Complaining about downtown parking fees has a long history in Ann Arbor
Ann Arbor News file photo
Ray Detter, chairman of the Downtown Area Citizens Advisory Council, recently discovered a collection of old newspaper stories and photographs from the Ann Arbor News archives, now maintained online by the Ann Arbor District Library.
His favorite find is a 1938 photo taken by Eck Stanger, chief photographer for The News for 40 years from 1934 to 1974.
The photo shows a woman standing behind an automobile with a sign that reads: "Keep Parking Meters Out. I will not trade at any store that has a meter in front. Join Us."
Nobody likes to pay more for anything, and that includes parking. But past predictions that another parking rate increase might be detrimental to downtown Ann Arbor — a fear being echoed again after the latest rate hike — never have proven true.
At the time, the increase in parking rates under consideration by the Ann Arbor City Council was opposed by a group called the Downtown Business Association, which argued doubling the rates "would be detrimental to business and, in turn, to the city."
But what did doubling the rates mean in 1970? Going up from 10 cents to 20 cents per hour.
A news article from July 14, 1970, confirms those changes took effect. And of course, downtown never died.
The Downtown Development Authority last week approved increasing the on-street meter rate again — this time from $1.40 to $1.50 an hour.
That won't take effect until Sept. 1, but other changes, including increases in the cost of parking in some structures and lots, take effect Jan. 21.
A number of business owners and downtown visitors think it's a bad move. But DDA officials maintain the increases are needed to cover costs of the parking system, including a new structure being built on Fifth Avenue, and to help augment the city's general fund.
Even with steady increases in parking rates in recent years, DDA officials point out demand for parking and the number of people visiting downtown continues to grow.
Building a parking system
Some of the old Ann Arbor News stories give credit to former Mayor William E. Brown Jr. for the proliferation of the city's parking system early on.
A May 19, 1969, news article written by staff reporter Glen Harris offers a retrospective look back to 20 years prior when the first-term mayor hit upon an untried plan for financing parking facilities, and he wasn't even sure it was legal at first.
Brown went on to serve five more terms, the method of financing was upheld by a court, and the system for adding parking spaces was copied by cities across the country, according to the article.
The 1969 article commemorated the 20th anniversary of the dedication of what it referred to as "the W. Washington St. carport, the first parking facility in the country built by revenue bonding — and also Ann Arbor's first structure."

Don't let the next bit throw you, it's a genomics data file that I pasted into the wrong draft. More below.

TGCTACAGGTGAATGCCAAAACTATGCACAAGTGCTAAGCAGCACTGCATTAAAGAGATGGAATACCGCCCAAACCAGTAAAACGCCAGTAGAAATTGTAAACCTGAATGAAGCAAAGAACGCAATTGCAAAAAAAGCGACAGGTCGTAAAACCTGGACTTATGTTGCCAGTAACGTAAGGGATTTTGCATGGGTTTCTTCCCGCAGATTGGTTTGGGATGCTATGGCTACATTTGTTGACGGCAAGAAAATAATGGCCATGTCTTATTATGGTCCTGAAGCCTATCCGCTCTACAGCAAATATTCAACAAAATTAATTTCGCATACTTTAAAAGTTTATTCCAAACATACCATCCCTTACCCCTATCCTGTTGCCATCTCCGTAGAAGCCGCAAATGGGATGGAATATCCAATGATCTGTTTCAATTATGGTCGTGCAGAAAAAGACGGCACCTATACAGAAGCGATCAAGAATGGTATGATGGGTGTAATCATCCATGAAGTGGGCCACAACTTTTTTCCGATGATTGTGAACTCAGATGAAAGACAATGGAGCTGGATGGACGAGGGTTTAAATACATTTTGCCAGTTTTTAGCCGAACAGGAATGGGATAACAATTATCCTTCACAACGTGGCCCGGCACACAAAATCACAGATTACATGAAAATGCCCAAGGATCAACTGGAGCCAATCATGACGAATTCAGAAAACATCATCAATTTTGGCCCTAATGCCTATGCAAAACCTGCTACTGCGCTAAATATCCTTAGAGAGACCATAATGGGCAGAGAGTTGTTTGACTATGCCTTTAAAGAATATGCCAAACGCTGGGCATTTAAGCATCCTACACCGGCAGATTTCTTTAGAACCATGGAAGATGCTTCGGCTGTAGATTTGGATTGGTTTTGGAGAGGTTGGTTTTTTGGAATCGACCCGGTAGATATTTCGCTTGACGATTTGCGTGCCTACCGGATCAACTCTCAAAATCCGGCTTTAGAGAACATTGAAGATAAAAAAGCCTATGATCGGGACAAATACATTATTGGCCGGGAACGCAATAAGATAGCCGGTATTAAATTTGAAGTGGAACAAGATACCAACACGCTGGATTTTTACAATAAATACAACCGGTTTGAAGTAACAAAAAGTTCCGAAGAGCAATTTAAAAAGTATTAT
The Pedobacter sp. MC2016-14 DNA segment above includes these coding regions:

Brown told the newspaper he got the idea for using revenue bonds to build parking structures after the Michigan Legislature in 1947 passed a law allowing cities more leeway in using revenue bonding to build public utilities. He saw using parking revenue to finance construction as an alternative to special assessment districts or asking voters for more tax money.
"During his stay in office, Brown spent a good deal of time traveling to various parts of the country explaining the system to other city officials," the 1969 article reads. "He says the system originated here was copied whole or in part by such cities as New York, Detroit, Miami, Cleveland, Portland, plus most of the cities in Michigan."
In 1950, the city's off-street parking facilities could handle 585 cars, but by the end of Brown's administration in 1957, the city had constructed the Washington Street and Maynard Street structures and had acquired and developed land for eight off-street parking lots, providing 1,442 spaces, according to the 1969 article. And with the increased facilities, the revenue from parking boomed from $116,000 in 1950 to $330,00 in 1960.
Three other parking structures were built in the decade that followed. In October 1966, the Forest Street parking structure was finished, and in 1967, the Fourth and William and Fourth and Washington structures were completed, adding more than 1,000 spaces.
Today, the DDA manages the city's 7,200-space parking system, which includes six structures with about 4,300 spaces, 18 lots with about 1,200 spaces and about 1,700 on-street metered spaces. Annual revenue from those sources is more than $16 million.
The city's first underground parking structure, being built on Fifth Avenue between Liberty and William, is set to open in July with about 700 more spaces. The city issued bonds for the construction of the $50 million garage, financed with parking revenues and tax money.
The city and DDA also are partnering with developer Village Green on the Ann Arbor City Apartments project at the corner of First and Washington. The high-rise project includes a 244-space parking garage to be owned by the city and managed by the DDA.
Of the 244 spaces, about 72 are expected to be held for residents, leaving 172 spaces for the general public. The City Council agreed in October 2010 to authorize up to $9 million in general obligation bonds for a substantial portion of the costs of the four-level garage.
Increased parking rates help cover those costs.
Ryan J. Stanton covers government and politics for AnnArbor.com. Reach him at firstname.lastname@example.org or 734-623-2529. You also can follow him on Twitter or subscribe to AnnArbor.com's email newsletters.